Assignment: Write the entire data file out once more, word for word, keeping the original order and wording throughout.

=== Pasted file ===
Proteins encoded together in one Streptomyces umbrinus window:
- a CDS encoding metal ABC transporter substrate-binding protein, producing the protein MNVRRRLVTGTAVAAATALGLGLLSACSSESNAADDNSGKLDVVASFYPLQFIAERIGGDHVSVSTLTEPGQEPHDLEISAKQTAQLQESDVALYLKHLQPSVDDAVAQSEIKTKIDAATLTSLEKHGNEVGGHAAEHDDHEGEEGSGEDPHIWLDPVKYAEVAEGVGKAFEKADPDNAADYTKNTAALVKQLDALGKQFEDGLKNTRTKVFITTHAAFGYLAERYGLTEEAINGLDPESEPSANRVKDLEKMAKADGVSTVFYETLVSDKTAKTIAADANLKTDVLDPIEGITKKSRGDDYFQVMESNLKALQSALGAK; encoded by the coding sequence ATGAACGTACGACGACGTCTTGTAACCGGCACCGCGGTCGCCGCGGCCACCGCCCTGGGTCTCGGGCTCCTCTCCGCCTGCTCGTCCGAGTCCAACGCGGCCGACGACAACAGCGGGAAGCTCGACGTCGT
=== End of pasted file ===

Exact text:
Proteins encoded together in one Streptomyces umbrinus window:
- a CDS encoding metal ABC transporter substrate-binding protein, producing the protein MNVRRRLVTGTAVAAATALGLGLLSACSSESNAADDNSGKLDVVASFYPLQFIAERIGGDHVSVSTLTEPGQEPHDLEISAKQTAQLQESDVALYLKHLQPSVDDAVAQSEIKTKIDAATLTSLEKHGNEVGGHAAEHDDHEGEEGSGEDPHIWLDPVKYAEVAEGVGKAFEKADPDNAADYTKNTAALVKQLDALGKQFEDGLKNTRTKVFITTHAAFGYLAERYGLTEEAINGLDPESEPSANRVKDLEKMAKADGVSTVFYETLVSDKTAKTIAADANLKTDVLDPIEGITKKSRGDDYFQVMESNLKALQSALGAK; encoded by the coding sequence ATGAACGTACGACGACGTCTTGTAACCGGCACCGCGGTCGCCGCGGCCACCGCCCTGGGTCTCGGGCTCCTCTCCGCCTGCTCGTCCGAGTCCAACGCGGCCGACGACAACAGCGGGAAGCTCGACGTCGT